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Chateau du Retout (Futures Pre-Sale) 2016

Bordeaux Red Blends from Medoc, Bordeaux, France
  • WS91
  • JS90
0% ABV
  • JS92
  • WE91
  • WS90
  • WE90
  • WS91
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Pre-sale: Ships after 10/31/2019
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0% ABV

Winemaker Notes

Critical Acclaim

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WS 91
Wine Spectator
A core of warm plum and cherry compote notes is framed by singed cedar and alder hints, with the fruit winning out on the accessible finish.
Barrel Sample: 88-91 Points
JS 90
James Suckling
A linear and firm red with chewy tannins and plenty of fruit. Medium body and a medium finish. Wait and see.
Barrel Sample: 89-90 Points
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Chateau du Retout

Chateau du Retout

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Chateau du Retout, Medoc, Bordeaux, France
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Château du Retout presently has 34 hectares of vines: 32 hectares in the Haut-Médoc appellation and 2 hectares of mixed white wine varieties.

The vineyard is mostly located on a gravelly rise. A mill dating from the 13th century is in the middle of the vineyard, at its highest point (altitude of 17 metres). The terroir consists of two main soil types: clay and gravel at the bottom of the rise and deep Garonne gravel on the top.

The vines (68% Cabernet Sauvignon, 25% Merlot and 7% Petit Verdot) are an average 30 years old and vine density is 6,666 per hectare.

One of the most—if not the most—famous red wine regions of the world, the Medoc reaches from the city of Bordeaux northwest along the left bank of the Gironde River almost all the way to the Atlantic. Its vineyards climb along a band of flatlands, sandwiched between the coastal river marshes and the pine forests in the west. The entire region can only claim to be three to eight miles wide (at its widest), but it is about 50 miles long.

While the Medoc encompasses the Haut Medoc, and thus most of the classed-growth villages (Margaux, Moulis, Listrac, St-Julien, Pauillac and St. Estephe) it is really only those wines produced in the Bas-Medoc that use the Medoc appellation name. The ones farther down the river, and on marginally higher ground, are eligible to claim the Haut Medoc appellation, or their village or cru status.

While the region can’t boast a particularly dramatic landscape, impressive chateaux disperse themselves among the magically well-drained gravel soils that define the area. This optimal soil draining capacity is completely necessary and ideal in the Medoc's damp, maritime climate. These gravels also serve well to store heat in cooler years.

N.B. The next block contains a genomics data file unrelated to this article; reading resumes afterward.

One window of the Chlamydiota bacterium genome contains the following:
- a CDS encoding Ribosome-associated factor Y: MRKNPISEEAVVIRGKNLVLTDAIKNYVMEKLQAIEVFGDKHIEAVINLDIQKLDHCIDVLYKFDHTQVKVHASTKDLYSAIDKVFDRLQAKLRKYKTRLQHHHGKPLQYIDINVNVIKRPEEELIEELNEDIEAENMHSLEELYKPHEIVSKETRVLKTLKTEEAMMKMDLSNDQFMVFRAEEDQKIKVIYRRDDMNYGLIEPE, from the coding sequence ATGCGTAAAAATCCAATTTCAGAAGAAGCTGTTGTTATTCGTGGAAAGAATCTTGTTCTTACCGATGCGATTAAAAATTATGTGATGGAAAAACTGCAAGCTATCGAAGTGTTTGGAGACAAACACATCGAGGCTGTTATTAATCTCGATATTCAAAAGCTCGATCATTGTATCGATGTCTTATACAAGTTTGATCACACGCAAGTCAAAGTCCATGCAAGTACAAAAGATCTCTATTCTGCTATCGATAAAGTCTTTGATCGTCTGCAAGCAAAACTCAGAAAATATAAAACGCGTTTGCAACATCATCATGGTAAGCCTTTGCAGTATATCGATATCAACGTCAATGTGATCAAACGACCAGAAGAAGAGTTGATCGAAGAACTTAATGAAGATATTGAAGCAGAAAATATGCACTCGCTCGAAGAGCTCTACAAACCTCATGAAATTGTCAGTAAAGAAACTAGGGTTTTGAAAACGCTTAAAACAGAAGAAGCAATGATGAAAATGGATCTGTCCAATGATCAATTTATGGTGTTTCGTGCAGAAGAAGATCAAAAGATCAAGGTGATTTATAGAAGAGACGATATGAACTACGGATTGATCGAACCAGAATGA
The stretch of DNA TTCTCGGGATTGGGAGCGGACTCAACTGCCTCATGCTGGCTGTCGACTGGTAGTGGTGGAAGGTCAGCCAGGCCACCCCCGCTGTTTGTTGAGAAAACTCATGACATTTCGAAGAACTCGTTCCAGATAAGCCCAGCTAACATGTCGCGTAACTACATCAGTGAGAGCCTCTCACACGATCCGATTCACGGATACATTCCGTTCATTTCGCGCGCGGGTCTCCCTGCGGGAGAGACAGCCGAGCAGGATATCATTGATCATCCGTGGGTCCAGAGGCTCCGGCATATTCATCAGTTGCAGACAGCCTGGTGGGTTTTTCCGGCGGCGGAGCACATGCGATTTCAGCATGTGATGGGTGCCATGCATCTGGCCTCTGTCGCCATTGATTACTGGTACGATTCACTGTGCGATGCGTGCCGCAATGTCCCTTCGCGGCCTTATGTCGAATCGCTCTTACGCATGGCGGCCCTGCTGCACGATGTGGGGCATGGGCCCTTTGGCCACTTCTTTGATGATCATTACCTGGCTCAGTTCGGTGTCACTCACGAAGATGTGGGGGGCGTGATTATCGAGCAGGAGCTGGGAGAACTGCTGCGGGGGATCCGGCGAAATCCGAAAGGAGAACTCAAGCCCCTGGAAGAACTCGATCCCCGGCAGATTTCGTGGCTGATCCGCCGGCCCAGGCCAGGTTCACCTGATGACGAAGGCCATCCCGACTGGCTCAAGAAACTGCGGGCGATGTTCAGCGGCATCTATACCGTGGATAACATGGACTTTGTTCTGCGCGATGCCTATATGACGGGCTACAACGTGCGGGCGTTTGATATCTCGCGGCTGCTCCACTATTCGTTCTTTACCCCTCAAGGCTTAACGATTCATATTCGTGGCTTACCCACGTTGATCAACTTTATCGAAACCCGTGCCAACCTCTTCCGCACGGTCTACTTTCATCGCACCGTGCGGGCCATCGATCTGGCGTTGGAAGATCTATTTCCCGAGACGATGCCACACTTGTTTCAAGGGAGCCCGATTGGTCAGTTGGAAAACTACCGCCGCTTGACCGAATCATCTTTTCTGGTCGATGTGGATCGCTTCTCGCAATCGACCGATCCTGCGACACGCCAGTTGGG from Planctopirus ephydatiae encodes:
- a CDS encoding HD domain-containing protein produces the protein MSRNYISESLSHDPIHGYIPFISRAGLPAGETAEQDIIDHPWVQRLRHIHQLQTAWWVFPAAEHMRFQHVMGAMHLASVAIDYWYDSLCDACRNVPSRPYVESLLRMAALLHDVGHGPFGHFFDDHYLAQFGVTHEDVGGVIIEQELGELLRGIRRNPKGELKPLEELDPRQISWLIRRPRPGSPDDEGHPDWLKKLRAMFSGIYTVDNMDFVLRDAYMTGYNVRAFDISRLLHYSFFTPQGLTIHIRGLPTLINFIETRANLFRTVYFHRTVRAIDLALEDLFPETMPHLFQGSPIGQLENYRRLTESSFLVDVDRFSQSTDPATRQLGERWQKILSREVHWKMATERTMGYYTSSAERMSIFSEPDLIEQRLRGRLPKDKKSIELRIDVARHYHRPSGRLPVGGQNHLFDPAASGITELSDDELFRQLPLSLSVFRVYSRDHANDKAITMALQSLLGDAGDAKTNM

Bordeaux Blends

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One of the world’s most classic and popular styles of red wine, Bordeaux-inspired blends have spread from their homeland in France to nearly every corner of the New World, especially in California, Washington and Australia. Typically based on either Cabernet Sauvignon or Merlot and supported by Cabernet Franc, Malbec and Petit Verdot, these are sometimes referred to in the US as “Meritage” blends. In Bordeaux itself, Cabernet Sauvignon dominates in wines from the Left Bank of the Gironde River, while the Right Bank focuses on Merlot. Often, blends from outside the region are classified as being inspired by one or the other.

In the Glass

Cabernet-based, Left-Bank-styled wines are typically more tannic and structured, while Merlot-based wines modeled after the Right Bank are softer and suppler. Cabernet Franc can add herbal notes, while Malbec and Petit Verdot contribute color and structure. Wines from Bordeaux lean towards a highly structured and earthy style whereas New World areas (as in the ones named above) tend to produce bold and fruit-forward blends. Either way, Bordeaux red blends generally have aromas and flavors of black currant, cedar, plum, graphite, and violet, with more red fruit flavors when Merlot makes up a high proportion of the blend.

Perfect Pairings

Since Bordeaux red blends are often quite structured and tannic, they pair best with hearty, flavorful and fatty meat dishes. Any type of steak makes for a classic pairing. Equally welcome with these wines would be beef brisket, pot roast, braised lamb or smoked duck.

Sommelier Secret

While the region of Bordeaux is limited to a select few approved grape varieties in specified percentages, the New World is free to experiment. Bordeaux blends in California may include equal amounts of Cabernet Franc and Malbec, for example. Occassionally a winemaker might add a small percentage of a non-Bordeaux variety, such as Syrah or Petite Sirah for a desired result.

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